I’ve never been into love stories. I’m all for the real-life version, but when put on paper, they just don’t look interesting to me. That’s why I don’t read romance novels and chick lit — I don’t care about meet-cutes, superficial situations, and Happily Ever After. There’s much more to life than those plot devices; and I don’t have that many fucks to give.
But I do make a few exceptions. The trick is to throw in elements that keep the love story compelling and fun, and to avoid all things sappy and corny. And no overly tragic tricks, please.
I first heard of Saga a year ago, during one Humble Bundle promo with Image Comics that offered Volumes One and Two. Now with four Volumes out, I can say it’s probably the only comics series about love — sorry, space opera — that I’m fully invested in.
Ayan, ha. Klaro.
Here’s the deal. Saga‘s saga revolves around Alana and Marko. They fall in love, make a baby, and then figure out how to raise their baby. Sounds simple, right.
Alana and Marko hail from opposite sides of an ongoing “outsourced” galactic war: momma’s from Landfall, pops is from the Landfall moon Wreath. They’re both deemed traitors by their respective armies and allies for fraternizing, sexing and living with the enemy; and along with little Hazel, ghost nanny Izabel, warrior mother-in-law Klara, and (later on) pet walrus Friendo, are currently hunted down by Freelancers and their sidekicks, a Slave Girl, a fritzed Robot Prince, and a jilted ex-fiancée. The story unfolds through all these characters’ perspectives, and in different planets and hideouts. Whew.
I find Brian K. Vaughan‘s characters interesting and unique. Alana and Marko may start out as your typical star-crossed lovers, but they quickly evolve into worthy main characters. They love each other from the get-go, but they also differ significantly on certain issues. They go through rough patches, they argue and fight and make up and reach their breaking points, they fight alongside and for one another, they make stupid decisions and commit regrettable actions, they encounter problems that all or most new parents have. In short, they’re relatable, and you probably know a few people just like them, or maybe see yourself in them in some way.
I really like the other characters as well. Hazel, as a narrator, has a dry humor, and talks like any kid would. Izabel’s a reliable babysitter; and reminds me of a typical teenager, except for her pink color, power of illusion, and the fact that she’s missing the entire lower half of her body. Klara’s not your typical mother-in-law: she’s been to war, she’s seen shit, and she has absolutely no time for any nonsense. If you misbehave, she’ll probably gut you before you even think of apologizing.
Saga‘s also one of the few series that can make villains sympathetic and unvillainy — and even give them their own love story, albeit a truncated one. I get why Gwendolyn’s pissed off at Marko; aside from the whole “traitor” thing, let’s see how you feel if your fiancée suddenly hooks up with someone else and starts a family with her, not to mention giving the new chick one of your translator rings. And we, the readers, also get characters I can only wish I thought of first: an armorer father-in-law, TV-headed characters with literal blue blood, a witty and scary boobs-baring spider-like assassin, dart-shooting dogs and feline lie detectors, druggie Open Circuit performers, a Red Light Planet, in-the-closet journalists with one hell of a gag order, and one-eyed novelists putting hidden messages in his work.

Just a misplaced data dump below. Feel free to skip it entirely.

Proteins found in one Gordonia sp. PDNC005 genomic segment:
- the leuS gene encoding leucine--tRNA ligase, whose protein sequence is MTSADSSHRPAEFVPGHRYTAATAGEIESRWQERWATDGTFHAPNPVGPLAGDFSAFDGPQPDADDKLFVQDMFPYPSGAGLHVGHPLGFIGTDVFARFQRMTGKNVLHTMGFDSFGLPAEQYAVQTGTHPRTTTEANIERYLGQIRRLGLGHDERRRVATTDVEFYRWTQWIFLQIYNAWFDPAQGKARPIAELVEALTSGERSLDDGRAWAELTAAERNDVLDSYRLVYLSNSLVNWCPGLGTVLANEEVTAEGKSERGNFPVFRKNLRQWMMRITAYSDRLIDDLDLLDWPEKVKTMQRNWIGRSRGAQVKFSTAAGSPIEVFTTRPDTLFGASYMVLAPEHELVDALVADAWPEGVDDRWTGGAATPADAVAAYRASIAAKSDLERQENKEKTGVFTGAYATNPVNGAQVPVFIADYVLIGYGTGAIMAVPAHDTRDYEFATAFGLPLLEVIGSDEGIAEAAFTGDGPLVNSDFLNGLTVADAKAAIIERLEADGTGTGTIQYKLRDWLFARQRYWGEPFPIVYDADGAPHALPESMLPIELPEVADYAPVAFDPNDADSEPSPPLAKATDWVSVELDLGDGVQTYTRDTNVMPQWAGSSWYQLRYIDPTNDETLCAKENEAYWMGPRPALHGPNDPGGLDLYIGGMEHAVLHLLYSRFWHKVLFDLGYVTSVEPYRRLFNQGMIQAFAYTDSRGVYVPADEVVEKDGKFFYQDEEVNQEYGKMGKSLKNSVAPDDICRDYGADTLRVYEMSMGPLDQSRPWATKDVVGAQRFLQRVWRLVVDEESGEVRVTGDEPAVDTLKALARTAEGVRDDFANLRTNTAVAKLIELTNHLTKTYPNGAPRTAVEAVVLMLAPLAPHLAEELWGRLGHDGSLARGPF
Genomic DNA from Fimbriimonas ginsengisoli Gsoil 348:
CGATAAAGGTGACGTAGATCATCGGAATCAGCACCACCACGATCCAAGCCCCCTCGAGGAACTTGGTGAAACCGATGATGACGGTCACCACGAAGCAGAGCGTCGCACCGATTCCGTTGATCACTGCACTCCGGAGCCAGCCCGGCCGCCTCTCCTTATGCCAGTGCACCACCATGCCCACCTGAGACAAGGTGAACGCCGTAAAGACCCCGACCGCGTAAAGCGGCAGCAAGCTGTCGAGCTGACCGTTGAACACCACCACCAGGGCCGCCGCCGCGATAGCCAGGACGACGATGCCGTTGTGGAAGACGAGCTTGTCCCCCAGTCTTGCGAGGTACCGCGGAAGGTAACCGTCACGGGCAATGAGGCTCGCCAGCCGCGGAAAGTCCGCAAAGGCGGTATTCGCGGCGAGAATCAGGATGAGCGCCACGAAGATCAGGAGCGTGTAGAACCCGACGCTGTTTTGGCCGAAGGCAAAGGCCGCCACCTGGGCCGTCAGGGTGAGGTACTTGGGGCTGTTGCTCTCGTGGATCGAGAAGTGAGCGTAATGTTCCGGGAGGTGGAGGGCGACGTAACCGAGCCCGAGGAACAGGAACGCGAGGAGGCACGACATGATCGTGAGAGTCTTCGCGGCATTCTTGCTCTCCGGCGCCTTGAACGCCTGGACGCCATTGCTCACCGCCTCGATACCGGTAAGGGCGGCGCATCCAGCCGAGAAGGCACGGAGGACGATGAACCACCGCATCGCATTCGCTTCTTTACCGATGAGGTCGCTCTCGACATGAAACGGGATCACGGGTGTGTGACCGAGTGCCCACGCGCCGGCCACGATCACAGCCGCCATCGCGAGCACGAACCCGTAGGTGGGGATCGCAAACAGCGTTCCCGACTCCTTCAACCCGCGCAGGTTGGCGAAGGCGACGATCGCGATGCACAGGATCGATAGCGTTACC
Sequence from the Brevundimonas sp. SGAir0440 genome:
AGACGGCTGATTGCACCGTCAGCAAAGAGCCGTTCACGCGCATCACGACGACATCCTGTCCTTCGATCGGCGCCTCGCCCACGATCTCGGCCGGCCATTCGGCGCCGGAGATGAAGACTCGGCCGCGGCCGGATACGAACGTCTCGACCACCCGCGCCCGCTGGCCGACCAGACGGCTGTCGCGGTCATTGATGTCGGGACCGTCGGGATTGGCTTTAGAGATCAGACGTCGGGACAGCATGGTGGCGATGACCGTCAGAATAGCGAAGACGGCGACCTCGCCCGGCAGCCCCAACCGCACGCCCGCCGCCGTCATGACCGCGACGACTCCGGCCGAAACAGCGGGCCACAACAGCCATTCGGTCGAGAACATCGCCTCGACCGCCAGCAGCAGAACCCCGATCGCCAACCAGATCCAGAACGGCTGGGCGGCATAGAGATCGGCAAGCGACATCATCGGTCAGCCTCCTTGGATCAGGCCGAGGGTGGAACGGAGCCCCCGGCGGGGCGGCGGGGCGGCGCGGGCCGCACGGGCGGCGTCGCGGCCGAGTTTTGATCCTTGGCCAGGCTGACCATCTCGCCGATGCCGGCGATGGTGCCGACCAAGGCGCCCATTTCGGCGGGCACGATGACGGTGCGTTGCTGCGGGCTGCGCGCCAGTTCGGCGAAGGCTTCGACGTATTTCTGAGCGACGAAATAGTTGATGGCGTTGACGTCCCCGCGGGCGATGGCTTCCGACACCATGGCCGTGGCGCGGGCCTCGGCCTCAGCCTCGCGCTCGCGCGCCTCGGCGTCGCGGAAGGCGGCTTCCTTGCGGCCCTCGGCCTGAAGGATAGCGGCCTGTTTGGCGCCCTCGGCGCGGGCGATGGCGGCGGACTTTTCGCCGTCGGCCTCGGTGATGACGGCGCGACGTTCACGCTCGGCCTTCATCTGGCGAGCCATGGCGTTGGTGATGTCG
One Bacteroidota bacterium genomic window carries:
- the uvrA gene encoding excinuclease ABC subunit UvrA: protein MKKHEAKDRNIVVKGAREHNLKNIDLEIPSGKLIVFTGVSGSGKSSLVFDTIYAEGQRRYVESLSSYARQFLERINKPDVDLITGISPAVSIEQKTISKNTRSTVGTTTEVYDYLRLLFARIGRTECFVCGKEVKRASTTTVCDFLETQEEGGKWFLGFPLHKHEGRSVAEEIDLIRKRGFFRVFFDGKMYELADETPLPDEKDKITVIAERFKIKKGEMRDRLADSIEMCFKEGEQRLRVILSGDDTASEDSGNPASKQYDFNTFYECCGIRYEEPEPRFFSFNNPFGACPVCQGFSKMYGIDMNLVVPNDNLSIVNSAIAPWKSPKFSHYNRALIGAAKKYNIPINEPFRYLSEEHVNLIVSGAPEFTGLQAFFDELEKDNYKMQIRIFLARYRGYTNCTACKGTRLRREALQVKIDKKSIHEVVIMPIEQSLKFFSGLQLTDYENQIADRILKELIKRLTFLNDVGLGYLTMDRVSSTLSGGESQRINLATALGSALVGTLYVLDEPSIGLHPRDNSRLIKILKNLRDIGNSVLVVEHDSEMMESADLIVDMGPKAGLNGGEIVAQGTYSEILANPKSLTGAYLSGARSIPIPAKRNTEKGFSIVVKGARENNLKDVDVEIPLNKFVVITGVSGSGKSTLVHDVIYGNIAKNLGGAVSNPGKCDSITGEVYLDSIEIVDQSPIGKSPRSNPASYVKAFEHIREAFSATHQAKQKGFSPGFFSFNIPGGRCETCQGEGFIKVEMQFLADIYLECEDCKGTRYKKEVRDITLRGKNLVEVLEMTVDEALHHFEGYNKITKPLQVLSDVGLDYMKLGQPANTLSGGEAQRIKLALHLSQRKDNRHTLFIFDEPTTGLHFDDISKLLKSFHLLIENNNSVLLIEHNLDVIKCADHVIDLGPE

Basically, space is fucked up. So are the people and creatures you’ll meet in it.
The story’s fast-paced throughout the four Volumes, and Vaughan keeps readers engaged with multiple arcs that give just enough information and properly set up the next panels. The problems the characters face are all too familiar, and there will be a lot of #truth moments while reading the speech bubbles. Just when you think the protagonists are in the clear… BAM! They have a new huge problem to deal with, more twists to go through. There’s also plenty of humor and profanity, things I fucking like in my reading material.
And then there’s Fiona Staples‘ artwork. I can only think of one word for them: amazing. Every character and setting is done beautifully, and it does make you feel as if you’re right there with everyone in their ships and planets. This world is colorful, vivid, and highly detailed. Sometimes, no words are needed to describe a situation or push the story forward; the drawn expressions do all the work in some panels.
With all the comics titles and graphic novels making the transition to screens big and small, you’re probably wondering when Saga would join the bandwagon. The answer: it won’t. That’s a relief, to be honest. We already have a full slate of adaptations until 2020! Unless Vaughan changes his mind…
Here’s another fun fact, this time from the publishing side. Image Comics, Saga’s publisher, also handles big titles like The Walking Dead and Spawn; and interesting series such as Sex Criminals, The Manhattan Project, Morning Glories and East of West. Titles published under Image (including Saga) are creator-owned and DRM-free. It also likes to run promos with Humble Bundle, so if you get your digital comics through there, your payment also supports several charities and organizations. As someone who’s just getting into comics, I love that I have many non-superhero options for titles, don’t get saddled with DRM, and that the comics I read are fully owned by the people who make them.
Love, war and politics, family, unlikely alliances, survival and isolation from being on the run, space. Saga‘s got me hooked. The only things I don’t like are that I’ll have to wait a while for the next collected edition to come out (since I don’t buy individual issues), and that there’s no actual Lying Cat available for purchase.